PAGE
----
This year I entered both a print and a digital image into the Open Category of the salon, and had another image included in the Hutt Camera Club’s print set. I am really stoked with the results.

Because my Club was hosting the conference I actually got to help out with the judging session so was on hand to hear the comments of the judges who actually had no idea who had shot the images.

My print of the “Late for the Ball” image really resonated with the judges and it scores a merit and came third in the competition.

The print of this image actually looks better than the digital version
The print of this image actually looks better than the digital version

The  story behind the image can be found on this blog post.

My “Waiting for the model call” image was included in the Club set with the overall set coming second in the category. The story behind this image can be found on this link.

The final hanger shot is quite different from the earlier version
The final hanger shot is quite different from the earlier version

Finally my image entitled “The Fall” got an “Acceptance” in the Digital Category. Not as high as I would have liked but the standard of the images in the section was very high.

The fall
The fall

This image was actually a late substitution. I had intended to enter the hanger shot into the category but when it was selected for the Club entry I was under the impression that it could not go into an individual competition. Unfortunately by the time that it was discovered that this was allowed, it was too late.

The success has spurred me on to enter the images into consideration for NZ Camera which is the actual print publication of PSNZ.

Double success at final club judging

Last Tuesday was the final judging of the 2014 Ladder competition and I had two images entered. I was very pleased with the results as both images received “Merits” (which is the second to top score an image can achieve).

The set topic for the round was “From beneath” and I submitted this image taken at the old brickworks in Melbourne.0218_L4_S_EncasedClimb

For the second image I decided to enter my “Late for the Ball” into the Open category.Late for the Ball_Small

Very pleased with the overall results, however they were not good enough to actually win the competition.

Mixed results in Creative Focus

The Creative Focus Competition is a nationwide competition organised by the Pukekohe Camera club that has an aim of promoting photography that pushes the boundaries of traditional images both in terms of in camera techniques as well as post processing. The competition is in its second year.

Last year I entered four images and all four received acceptances, so i had high hopes of being able to repeat that process again. I entered four image again in a category they referred to as “fusion” however the more common term that should have used was composites.

This year I was not as successful having only two images (shown below) being successful. At first I was disappointed by this but then I learned that they had received twice as many images as the previous year. This meant that their rejection rate had to considerably higher as all the successful images are printed in a book after the competition.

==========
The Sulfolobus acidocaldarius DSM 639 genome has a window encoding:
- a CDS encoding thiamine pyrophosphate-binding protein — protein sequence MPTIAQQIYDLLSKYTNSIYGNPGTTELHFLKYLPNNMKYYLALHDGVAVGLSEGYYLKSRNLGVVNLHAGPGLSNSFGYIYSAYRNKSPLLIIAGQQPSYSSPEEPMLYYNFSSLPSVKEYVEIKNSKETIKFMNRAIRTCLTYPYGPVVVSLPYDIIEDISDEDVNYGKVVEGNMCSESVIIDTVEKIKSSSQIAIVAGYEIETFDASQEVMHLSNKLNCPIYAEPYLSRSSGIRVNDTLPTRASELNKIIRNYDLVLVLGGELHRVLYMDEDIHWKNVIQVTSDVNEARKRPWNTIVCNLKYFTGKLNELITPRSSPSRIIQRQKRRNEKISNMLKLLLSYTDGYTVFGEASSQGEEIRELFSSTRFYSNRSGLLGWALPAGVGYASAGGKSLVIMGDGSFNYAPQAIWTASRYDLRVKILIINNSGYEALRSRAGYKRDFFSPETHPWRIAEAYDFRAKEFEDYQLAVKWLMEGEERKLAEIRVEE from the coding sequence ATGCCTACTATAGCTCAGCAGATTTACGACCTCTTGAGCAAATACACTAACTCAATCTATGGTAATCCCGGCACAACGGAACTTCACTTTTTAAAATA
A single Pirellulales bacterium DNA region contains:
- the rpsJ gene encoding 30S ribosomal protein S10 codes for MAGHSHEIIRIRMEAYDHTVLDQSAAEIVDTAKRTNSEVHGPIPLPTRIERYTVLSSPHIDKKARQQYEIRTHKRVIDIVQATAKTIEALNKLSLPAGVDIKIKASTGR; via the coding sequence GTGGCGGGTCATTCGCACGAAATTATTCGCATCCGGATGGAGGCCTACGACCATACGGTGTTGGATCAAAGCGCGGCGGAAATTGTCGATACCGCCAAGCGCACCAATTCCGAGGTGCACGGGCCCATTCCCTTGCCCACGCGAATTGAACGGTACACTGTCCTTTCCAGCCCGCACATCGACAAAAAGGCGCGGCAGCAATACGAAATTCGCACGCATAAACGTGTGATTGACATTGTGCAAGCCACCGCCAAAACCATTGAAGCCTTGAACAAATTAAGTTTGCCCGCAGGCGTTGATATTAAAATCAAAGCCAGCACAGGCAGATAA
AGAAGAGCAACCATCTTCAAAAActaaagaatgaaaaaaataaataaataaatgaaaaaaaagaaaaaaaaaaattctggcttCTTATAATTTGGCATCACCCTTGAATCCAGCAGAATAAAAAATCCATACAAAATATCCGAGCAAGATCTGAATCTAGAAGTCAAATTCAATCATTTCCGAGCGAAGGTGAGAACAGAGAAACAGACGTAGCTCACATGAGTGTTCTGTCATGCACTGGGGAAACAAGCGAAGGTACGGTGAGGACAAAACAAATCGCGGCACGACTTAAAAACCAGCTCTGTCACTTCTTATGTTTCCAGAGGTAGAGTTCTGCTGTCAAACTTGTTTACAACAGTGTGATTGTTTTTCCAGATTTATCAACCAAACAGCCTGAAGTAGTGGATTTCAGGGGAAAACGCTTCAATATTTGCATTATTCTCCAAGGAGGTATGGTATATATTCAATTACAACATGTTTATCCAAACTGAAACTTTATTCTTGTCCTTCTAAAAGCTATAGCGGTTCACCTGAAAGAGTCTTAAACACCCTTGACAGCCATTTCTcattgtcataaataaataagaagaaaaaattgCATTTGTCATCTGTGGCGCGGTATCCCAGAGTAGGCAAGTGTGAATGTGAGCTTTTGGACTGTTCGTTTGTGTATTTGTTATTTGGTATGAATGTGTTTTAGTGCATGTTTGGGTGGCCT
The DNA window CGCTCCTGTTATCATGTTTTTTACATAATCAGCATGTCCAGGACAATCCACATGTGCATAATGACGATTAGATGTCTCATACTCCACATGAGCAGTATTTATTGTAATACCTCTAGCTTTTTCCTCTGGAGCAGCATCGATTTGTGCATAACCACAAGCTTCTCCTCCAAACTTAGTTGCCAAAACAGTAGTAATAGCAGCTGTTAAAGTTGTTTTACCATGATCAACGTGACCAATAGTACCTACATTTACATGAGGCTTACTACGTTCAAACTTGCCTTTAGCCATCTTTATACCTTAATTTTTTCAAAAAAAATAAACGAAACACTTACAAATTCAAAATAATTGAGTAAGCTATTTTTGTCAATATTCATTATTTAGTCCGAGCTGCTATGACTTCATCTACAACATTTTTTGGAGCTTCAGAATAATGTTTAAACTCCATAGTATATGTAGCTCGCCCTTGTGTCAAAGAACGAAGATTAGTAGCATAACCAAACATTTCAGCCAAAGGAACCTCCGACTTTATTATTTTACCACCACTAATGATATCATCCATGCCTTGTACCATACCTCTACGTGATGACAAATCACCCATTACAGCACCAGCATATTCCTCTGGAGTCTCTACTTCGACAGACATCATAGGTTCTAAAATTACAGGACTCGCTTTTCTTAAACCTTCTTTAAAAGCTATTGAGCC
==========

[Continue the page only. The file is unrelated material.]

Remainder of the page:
Autumn Goddess

The stories behind the image can be found in Autumn Shoot and Late for the Ball articles Late for the Ball_Small

Late for the Ball

Late for the Ball_SmallSome times the inspiration for a shoot seems to come from random events. A couple of months ago I saw a box of old patterns in a book sale and bought them. My wife had been talking about using them to cover other objects and I instantly thought that it would be quite cool to make a dress out of them. My daughter then dashed my plans by telling me that patterns generally only contains half of a side because you folded the fabric in half to produce the whole piece.

Knowing that it would be difficult to completely cover a model in a single pattern the concept emerged of a girl that had run so late for the ball that they were literally trying to sew the dress around her.

Posing with the Black & White lingerie set
Posing with the Black & White lingerie set

Rather than post a casting call I approached a model (Suzie) and makeup artist (Crystal) who had both expressed interest in working with me. I had coffee with Crystal to go over the details of the shoot because I knew that hair & makeup would be quite unusual from what she had normally done for photoshoots. I knew that I would be compositing the body but I wanted the face to be from a single image. This meant that I wanted one side to be completely made up while the other was bare.

I sent a photo of Suzie and the dress to Crystal and left it up to her to come up with appropriate makeup. I did want to be slightly theatrical with the look in that I wanted large style rollers in the hair.  Crystal informed me that such things are not really used anymore but what is used really didn’t work with the look anyway.

The studio I had booked for the day is in an old house so I knew that I wanted to use the room as is. I collected a number of props from home (some under strict instructions from my wife such as her dressmaking scissors were not to be used to cut the patterns) and staged it to look like a sewing room.

The final selected pose
The final selected pose

Suzie had brought a number of sets of lingerie so that we could see what they looked like under the patterns, which were attached to her with double sided tape.  We selected one red and a black/white combination to try out. We started with the red set.